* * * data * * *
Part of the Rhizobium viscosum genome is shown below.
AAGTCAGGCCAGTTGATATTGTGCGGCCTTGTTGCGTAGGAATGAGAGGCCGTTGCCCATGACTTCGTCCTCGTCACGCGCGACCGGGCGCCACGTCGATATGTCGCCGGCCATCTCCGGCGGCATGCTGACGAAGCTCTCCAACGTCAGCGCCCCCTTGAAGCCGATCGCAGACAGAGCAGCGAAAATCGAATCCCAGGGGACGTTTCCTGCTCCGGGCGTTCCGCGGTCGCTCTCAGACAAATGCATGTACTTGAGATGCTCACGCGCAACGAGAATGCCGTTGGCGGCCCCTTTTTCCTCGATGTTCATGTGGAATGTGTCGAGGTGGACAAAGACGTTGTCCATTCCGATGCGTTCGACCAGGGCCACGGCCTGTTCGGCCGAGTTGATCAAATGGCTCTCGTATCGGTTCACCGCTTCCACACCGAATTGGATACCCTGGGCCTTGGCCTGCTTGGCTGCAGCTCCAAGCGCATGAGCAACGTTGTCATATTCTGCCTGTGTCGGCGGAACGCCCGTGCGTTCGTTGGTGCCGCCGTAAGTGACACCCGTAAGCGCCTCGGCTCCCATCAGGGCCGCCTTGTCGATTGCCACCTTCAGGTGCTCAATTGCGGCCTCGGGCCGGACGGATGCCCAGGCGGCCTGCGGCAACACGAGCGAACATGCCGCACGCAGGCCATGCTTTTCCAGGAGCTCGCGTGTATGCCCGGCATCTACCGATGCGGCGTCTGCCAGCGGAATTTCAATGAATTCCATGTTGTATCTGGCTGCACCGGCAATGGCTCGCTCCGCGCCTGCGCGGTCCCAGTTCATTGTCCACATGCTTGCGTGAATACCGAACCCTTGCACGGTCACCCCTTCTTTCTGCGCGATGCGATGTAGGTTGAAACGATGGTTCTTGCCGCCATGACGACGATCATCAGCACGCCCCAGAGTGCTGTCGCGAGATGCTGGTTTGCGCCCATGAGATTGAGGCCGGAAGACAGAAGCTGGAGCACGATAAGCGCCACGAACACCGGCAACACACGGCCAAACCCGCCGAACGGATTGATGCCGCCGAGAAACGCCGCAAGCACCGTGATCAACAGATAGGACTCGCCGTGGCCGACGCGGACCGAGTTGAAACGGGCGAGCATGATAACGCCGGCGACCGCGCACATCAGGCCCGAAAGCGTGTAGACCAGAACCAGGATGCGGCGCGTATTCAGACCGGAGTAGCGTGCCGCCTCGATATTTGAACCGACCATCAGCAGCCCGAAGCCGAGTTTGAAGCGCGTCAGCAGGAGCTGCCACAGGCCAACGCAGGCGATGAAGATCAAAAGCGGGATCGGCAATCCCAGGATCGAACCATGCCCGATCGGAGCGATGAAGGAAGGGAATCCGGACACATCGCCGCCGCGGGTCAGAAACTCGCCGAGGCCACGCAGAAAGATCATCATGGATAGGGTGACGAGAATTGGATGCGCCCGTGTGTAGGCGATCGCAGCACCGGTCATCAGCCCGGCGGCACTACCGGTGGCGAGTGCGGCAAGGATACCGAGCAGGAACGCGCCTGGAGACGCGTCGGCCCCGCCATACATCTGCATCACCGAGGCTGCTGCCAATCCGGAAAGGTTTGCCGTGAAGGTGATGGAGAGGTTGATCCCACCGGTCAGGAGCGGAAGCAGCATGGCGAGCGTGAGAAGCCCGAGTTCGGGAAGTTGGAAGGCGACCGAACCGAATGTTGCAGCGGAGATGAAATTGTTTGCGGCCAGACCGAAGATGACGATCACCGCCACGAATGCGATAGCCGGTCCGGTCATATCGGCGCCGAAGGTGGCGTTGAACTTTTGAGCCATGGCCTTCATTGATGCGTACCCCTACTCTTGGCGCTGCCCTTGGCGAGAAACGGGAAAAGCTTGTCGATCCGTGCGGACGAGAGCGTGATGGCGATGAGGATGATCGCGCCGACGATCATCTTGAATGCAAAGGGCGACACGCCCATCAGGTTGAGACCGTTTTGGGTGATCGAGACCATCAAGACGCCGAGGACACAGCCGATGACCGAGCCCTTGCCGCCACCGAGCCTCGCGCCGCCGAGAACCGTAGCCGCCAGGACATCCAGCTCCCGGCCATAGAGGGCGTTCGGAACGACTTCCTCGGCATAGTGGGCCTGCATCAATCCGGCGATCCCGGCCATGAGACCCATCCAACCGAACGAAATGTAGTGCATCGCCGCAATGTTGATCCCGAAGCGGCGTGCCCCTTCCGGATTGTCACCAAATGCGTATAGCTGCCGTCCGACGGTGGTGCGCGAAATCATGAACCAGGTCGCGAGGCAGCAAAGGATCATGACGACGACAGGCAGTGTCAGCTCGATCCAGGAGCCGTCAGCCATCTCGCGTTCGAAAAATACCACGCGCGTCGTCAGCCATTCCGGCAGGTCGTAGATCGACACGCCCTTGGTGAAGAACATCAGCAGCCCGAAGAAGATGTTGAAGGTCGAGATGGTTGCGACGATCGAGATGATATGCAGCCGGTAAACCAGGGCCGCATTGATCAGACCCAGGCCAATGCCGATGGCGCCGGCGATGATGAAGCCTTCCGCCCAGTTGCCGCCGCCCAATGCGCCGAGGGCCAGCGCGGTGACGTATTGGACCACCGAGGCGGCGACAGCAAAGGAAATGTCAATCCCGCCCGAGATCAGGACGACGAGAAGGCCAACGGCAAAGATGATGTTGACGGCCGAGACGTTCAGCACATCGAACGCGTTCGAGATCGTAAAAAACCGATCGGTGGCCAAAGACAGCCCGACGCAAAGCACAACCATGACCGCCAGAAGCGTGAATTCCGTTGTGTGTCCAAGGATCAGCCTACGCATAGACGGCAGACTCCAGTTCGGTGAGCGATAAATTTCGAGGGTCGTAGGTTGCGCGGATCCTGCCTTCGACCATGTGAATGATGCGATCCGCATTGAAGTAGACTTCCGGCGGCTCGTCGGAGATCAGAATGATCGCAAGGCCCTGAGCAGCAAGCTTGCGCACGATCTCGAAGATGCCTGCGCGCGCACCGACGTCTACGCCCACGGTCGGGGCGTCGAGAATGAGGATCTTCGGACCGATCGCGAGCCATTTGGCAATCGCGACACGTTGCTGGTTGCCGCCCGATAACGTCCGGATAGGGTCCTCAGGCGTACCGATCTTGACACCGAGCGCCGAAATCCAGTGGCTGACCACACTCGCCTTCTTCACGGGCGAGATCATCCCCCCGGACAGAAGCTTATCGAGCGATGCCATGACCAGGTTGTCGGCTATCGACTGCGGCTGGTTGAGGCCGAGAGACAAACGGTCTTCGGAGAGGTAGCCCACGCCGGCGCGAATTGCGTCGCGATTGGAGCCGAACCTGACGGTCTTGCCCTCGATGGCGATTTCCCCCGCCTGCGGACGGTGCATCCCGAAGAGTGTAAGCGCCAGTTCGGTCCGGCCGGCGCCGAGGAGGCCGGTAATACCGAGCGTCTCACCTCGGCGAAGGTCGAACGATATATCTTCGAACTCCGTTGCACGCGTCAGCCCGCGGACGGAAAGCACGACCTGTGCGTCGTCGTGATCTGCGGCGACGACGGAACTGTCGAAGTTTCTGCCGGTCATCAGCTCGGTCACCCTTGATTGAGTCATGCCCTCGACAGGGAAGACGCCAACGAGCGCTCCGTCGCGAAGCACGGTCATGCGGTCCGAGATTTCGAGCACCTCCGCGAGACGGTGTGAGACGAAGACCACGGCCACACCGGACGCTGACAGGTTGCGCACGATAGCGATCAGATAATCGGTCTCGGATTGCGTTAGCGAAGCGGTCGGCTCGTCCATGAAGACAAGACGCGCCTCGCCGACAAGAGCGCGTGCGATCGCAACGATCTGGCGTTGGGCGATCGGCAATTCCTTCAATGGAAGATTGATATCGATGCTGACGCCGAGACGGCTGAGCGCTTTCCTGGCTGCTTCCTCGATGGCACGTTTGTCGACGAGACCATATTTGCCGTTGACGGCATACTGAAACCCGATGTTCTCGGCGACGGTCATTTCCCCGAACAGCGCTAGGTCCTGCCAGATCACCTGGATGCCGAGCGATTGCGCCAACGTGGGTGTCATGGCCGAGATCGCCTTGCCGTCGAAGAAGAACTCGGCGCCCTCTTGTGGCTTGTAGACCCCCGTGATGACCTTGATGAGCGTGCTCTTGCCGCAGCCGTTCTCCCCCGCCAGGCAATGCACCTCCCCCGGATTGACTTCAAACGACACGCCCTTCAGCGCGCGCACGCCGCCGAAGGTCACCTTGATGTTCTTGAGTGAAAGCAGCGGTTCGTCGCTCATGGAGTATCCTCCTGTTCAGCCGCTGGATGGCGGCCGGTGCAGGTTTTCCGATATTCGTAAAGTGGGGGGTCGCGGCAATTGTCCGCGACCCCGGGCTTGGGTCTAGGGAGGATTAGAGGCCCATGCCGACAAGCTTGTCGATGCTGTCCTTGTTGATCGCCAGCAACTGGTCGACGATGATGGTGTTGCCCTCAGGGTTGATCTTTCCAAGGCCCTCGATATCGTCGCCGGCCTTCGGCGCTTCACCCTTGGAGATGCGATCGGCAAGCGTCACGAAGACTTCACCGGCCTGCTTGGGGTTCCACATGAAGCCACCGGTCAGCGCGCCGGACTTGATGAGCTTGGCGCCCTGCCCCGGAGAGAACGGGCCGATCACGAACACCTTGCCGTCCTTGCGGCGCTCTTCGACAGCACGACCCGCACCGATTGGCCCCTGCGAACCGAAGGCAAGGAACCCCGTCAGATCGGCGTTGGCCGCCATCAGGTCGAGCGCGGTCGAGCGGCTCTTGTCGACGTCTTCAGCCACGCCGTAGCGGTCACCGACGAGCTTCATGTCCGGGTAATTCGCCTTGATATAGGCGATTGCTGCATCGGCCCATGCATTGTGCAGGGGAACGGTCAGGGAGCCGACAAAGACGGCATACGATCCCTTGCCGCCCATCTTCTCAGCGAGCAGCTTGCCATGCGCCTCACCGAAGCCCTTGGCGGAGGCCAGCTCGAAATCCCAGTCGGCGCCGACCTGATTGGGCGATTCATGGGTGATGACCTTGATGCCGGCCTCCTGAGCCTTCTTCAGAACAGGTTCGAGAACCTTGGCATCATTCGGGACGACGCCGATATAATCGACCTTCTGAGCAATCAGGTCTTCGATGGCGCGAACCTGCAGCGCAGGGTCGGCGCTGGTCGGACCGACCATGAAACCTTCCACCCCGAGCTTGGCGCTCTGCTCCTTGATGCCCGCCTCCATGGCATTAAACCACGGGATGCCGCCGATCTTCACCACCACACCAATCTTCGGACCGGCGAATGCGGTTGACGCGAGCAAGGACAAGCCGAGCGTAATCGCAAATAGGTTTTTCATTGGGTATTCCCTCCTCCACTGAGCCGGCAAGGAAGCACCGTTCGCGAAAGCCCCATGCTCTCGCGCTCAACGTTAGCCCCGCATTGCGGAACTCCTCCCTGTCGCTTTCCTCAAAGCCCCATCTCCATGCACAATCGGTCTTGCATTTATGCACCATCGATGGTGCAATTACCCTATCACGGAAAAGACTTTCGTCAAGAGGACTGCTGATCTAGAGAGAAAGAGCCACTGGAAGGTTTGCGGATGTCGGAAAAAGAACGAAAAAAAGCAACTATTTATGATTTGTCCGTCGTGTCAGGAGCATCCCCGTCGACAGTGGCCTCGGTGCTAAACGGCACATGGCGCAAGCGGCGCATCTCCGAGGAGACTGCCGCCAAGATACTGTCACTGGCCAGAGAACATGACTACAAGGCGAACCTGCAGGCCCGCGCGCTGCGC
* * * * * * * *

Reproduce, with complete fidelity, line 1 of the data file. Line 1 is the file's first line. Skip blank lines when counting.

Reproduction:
Part of the Rhizobium viscosum genome is shown below.